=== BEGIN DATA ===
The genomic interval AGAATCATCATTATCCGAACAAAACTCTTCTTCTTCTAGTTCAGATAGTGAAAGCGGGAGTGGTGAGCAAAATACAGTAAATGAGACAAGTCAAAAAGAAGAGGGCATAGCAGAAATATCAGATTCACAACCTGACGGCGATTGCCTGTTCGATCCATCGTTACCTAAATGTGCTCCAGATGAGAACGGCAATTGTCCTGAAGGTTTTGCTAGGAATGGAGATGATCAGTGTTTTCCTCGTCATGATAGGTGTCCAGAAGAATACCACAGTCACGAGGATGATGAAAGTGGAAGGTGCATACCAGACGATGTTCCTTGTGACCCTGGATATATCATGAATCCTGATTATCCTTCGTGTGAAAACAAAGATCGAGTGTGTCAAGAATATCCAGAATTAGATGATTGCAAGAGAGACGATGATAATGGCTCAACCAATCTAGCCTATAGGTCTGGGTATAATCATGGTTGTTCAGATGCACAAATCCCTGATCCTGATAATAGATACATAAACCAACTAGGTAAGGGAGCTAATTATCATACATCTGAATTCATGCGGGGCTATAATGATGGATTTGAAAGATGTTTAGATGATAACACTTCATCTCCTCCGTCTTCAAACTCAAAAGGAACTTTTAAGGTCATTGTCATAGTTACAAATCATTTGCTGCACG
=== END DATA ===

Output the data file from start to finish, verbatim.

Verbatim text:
The genomic interval AGAATCATCATTATCCGAACAAAACTCTTCTTCTTCTAGTTCAGATAGTGAAAGCGGGAGTGGTGAGCAAAATACAGTAAATGAGACAAGTCAAAAAGAAGAGGGCATAGCAGAAATATCAGATTCACAACCTGACGGCGATTGCCTGTTCGATCCATCGTTACCTAAATGTGCTCCAGATGAGAACGGCAATTGTCCTGAAGGTTTTGCTAGGAATGGAGATGATCAGTGTTTTCCTCGTCATGATAGGTGTCCAGAAGAATACCACAGTCACGAGGATGATGAAAGTGGAAGGTGCATACCAGACGATGTTCCTTGTGACCCTGGATATATCATGAATCCTGATTATCCTTCGTGTGAAAACAAAGATCGAGTGTGTCAAGAATATCCAGAATTAGATGATTGCAAGAGAGACGATGATAATGGCTCAACCAATCTAGCCTATAGGTCTGGGTATAATCATGGTTGTTCAGATGCACAAATCCCTGATCCTGATAATAGATACATAAACCAACTAGGTAAGGGAGCTAATTATCATACATCTGAATTCATGCGGGGCTATAATGATGGATTTGAAAGATGTTTAGATGATAACACTTCATCTCCTCCGTCTTCAAACTCAAAAGGAACTTTTAAGGTCATTGTCATAGTTACAAATCATTTGCTGCACG